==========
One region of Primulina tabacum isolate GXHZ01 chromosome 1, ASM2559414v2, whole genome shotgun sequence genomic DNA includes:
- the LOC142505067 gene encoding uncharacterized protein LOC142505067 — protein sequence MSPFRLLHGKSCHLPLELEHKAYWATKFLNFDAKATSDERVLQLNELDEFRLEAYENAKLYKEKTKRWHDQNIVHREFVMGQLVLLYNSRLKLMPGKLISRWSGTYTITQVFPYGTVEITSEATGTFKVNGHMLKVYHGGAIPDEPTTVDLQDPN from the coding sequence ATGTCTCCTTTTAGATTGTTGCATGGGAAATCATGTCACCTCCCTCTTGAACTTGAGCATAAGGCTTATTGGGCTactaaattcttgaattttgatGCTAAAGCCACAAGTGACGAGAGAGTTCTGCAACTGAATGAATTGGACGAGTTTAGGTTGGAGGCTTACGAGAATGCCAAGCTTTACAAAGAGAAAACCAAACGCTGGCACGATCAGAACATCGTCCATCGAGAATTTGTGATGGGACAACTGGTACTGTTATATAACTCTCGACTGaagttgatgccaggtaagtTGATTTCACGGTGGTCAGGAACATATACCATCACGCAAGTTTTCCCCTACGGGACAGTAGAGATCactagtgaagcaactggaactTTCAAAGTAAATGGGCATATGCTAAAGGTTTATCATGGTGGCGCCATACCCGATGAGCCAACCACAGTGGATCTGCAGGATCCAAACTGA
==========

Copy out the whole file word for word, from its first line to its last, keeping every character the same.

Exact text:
One region of Primulina tabacum isolate GXHZ01 chromosome 1, ASM2559414v2, whole genome shotgun sequence genomic DNA includes:
- the LOC142505067 gene encoding uncharacterized protein LOC142505067 — protein sequence MSPFRLLHGKSCHLPLELEHKAYWATKFLNFDAKATSDERVLQLNELDEFRLEAYENAKLYKEKTKRWHDQNIVHREFVMGQLVLLYNSRLKLMPGKLISRWSGTYTITQVFPYGTVEITSEATGTFKVNGHMLKVYHGGAIPDEPTTVDLQDPN from the coding sequence ATGTCTCCTTTTAGATTGTTGCATGGGAAATCATGTCACCTCCCTCTTGAACTTGAGCATAAGGCTTATTGGGCTactaaattcttgaattttgatGCTAAAGCCACAAGTGACGAGAGAGTTCTGCAACTGAATGAATTGGACGAGTTTAGGTTGGAGGCTTACGAGAATGCCAAGCTTTACAAAGAGAAAACCAAACGCTGGCACGATCAGAACATCGTCCATCGAGAATTTGTGATGGGACAACTGGTACTGTTATATAACTCTCGACTGaagttgatgccaggtaagtTGATTTCACGGTGGTCAGGAACATATACCATCACGCAAGTTTTCCCCTACGGGACAGTAGAGATCactagtgaagcaactggaactTTCAAAGTAAATGGGCATATGCTAAAGGTTTATCATGGTGGCGCCATACCCGATGAGCCAACCACAGTGGATCTGCAGGATCCAAACTGA